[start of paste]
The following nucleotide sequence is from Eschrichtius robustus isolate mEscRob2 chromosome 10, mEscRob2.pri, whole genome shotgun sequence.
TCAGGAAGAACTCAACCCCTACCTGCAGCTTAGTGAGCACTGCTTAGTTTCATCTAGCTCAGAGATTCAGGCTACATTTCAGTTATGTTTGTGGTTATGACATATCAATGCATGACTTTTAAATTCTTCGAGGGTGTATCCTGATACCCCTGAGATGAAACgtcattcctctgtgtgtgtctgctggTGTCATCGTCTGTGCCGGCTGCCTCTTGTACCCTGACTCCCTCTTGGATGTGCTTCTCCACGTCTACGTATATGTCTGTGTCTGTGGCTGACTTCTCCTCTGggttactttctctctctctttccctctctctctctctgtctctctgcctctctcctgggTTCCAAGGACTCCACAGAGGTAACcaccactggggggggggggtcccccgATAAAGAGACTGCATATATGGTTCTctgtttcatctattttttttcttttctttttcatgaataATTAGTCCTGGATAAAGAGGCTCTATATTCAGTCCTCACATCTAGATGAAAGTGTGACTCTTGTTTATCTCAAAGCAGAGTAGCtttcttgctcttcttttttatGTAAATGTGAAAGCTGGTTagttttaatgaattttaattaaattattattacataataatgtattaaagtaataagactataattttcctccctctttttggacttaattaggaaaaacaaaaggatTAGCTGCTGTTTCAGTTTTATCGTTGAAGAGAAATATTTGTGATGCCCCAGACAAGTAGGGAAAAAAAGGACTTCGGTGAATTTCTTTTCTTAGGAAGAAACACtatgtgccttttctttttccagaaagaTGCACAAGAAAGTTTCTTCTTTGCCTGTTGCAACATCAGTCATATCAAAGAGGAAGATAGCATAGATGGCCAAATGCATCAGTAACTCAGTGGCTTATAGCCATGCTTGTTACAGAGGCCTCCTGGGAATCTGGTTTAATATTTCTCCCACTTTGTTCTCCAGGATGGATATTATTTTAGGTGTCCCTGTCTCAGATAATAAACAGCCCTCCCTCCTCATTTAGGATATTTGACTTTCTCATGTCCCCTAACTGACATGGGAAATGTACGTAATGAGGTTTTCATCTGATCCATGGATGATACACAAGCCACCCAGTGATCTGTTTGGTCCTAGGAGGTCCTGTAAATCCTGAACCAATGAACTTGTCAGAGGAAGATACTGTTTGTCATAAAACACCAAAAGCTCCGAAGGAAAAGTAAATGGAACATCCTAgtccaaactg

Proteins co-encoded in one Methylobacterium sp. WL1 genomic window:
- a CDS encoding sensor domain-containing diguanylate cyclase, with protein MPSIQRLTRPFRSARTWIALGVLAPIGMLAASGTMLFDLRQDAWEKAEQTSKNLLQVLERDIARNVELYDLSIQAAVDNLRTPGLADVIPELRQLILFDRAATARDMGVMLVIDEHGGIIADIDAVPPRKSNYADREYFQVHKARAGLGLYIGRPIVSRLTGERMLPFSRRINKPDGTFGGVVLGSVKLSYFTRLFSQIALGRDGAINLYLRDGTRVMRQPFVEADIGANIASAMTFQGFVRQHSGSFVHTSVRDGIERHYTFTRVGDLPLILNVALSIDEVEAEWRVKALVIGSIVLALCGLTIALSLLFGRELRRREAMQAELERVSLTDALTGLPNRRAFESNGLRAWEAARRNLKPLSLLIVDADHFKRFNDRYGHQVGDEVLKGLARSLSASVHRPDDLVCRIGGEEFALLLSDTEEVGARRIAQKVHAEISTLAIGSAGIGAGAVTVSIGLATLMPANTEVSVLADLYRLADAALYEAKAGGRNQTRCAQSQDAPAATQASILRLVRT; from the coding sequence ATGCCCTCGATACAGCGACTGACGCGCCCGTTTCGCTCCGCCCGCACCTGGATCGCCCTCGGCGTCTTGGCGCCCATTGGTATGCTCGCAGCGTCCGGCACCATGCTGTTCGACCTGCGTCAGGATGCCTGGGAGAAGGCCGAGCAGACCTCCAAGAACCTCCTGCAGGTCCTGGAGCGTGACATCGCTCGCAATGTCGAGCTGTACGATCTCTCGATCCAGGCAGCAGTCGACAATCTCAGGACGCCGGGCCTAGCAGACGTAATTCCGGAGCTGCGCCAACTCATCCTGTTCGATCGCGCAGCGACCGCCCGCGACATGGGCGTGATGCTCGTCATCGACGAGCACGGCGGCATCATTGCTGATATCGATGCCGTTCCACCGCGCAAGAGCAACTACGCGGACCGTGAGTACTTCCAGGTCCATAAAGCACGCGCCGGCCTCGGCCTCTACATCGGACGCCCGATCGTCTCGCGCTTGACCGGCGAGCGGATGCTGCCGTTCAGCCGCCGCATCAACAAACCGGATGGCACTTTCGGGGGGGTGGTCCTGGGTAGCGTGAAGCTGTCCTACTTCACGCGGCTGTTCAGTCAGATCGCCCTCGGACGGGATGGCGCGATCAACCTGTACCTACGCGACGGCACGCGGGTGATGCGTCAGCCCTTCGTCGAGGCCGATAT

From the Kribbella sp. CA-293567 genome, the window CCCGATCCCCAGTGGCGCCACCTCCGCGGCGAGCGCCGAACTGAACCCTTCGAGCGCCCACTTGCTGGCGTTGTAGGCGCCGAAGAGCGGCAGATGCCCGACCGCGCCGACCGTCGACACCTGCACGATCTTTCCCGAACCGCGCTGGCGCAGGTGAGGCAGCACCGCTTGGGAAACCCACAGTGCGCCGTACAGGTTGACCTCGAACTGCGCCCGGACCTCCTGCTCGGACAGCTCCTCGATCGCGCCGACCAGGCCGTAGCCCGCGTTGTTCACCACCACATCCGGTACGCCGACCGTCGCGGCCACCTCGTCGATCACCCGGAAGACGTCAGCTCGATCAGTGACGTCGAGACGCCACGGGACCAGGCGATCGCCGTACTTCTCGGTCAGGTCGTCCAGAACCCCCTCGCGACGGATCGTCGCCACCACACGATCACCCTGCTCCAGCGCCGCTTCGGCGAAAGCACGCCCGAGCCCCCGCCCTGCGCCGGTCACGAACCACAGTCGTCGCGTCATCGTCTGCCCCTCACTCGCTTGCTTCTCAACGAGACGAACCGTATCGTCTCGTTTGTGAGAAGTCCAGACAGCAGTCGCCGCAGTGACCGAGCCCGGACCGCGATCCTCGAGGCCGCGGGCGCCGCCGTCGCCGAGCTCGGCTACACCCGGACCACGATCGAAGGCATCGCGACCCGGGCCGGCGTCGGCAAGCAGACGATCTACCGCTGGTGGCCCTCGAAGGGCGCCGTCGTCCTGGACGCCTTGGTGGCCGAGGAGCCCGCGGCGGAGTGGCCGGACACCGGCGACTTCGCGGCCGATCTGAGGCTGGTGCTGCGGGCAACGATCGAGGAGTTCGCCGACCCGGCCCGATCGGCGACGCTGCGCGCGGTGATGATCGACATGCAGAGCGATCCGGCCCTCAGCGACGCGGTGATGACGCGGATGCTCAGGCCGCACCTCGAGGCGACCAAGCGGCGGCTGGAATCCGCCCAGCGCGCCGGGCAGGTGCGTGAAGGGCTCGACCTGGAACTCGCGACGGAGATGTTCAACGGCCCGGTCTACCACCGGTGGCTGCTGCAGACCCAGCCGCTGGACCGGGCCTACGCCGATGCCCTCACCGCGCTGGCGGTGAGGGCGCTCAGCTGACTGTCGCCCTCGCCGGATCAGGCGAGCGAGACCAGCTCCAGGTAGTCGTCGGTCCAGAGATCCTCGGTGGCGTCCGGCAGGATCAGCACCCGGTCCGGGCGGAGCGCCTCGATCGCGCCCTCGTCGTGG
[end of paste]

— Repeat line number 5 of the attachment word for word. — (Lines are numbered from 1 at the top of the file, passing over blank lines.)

From the Kribbella sp. CA-293567 genome, the window CCCGATCCCCAGTGGCGCCACCTCCGCGGCGAGCGCCGAACTGAACCCTTCGAGCGCCCACTTGCTGGCGTTGTAGGCGCCGAAGAGCGGCAGATGCCCGACCGCGCCGACCGTCGACACCTGCACGATCTTTCCCGAACCGCGCTGGCGCAGGTGAGGCAGCACCGCTTGGGAAACCCACAGTGCGCCGTACAGGTTGACCTCGAACTGCGCCCGGACCTCCTGCTCGGACAGCTCCTCGATCGCGCCGACCAGGCCGTAGCCCGCGTTGTTCACCACCACATCCGGTACGCCGACCGTCGCGGCCACCTCGTCGATCACCCGGAAGACGTCAGCTCGATCAGTGACGTCGAGACGCCACGGGACCAGGCGATCGCCGTACTTCTCGGTCAGGTCGTCCAGAACCCCCTCGCGACGGATCGTCGCCACCACACGATCACCCTGCTCCAGCGCCGCTTCGGCGAAAGCACGCCCGAGCCCCCGCCCTGCGCCGGTCACGAACCACAGTCGTCGCGTCATCGTCTGCCCCTCACTCGCTTGCTTCTCAACGAGACGAACCGTATCGTCTCGTTTGTGAGAAGTCCAGACAGCAGTCGCCGCAGTGACCGAGCCCGGACCGCGATCCTCGAGGCCGCGGGCGCCGCCGTCGCCGAGCTCGGCTACACCCGGACCACGATCGAAGGCATCGCGACCCGGGCCGGCGTCGGCAAGCAGACGATCTACCGCTGGTGGCCCTCGAAGGGCGCCGTCGTCCTGGACGCCTTGGTGGCCGAGGAGCCCGCGGCGGAGTGGCCGGACACCGGCGACTTCGCGGCCGATCTGAGGCTGGTGCTGCGGGCAACGATCGAGGAGTTCGCCGACCCGGCCCGATCGGCGACGCTGCGCGCGGTGATGATCGACATGCAGAGCGATCCGGCCCTCAGCGACGCGGTGATGACGCGGATGCTCAGGCCGCACCTCGAGGCGACCAAGCGGCGGCTGGAATCCGCCCAGCGCGCCGGGCAGGTGCGTGAAGGGCTCGACCTGGAACTCGCGACGGAGATGTTCAACGGCCCGGTCTACCACCGGTGGCTGCTGCAGACCCAGCCGCTGGACCGGGCCTACGCCGATGCCCTCACCGCGCTGGCGGTGAGGGCGCTCAGCTGACTGTCGCCCTCGCCGGATCAGGCGAGCGAGACCAGCTCCAGGTAGTCGTCGGTCCAGAGATCCTCGGTGGCGTCCGGCAGGATCAGCACCCGGTCCGGGCGGAGCGCCTCGATCGCGCCCTCGTCGTGG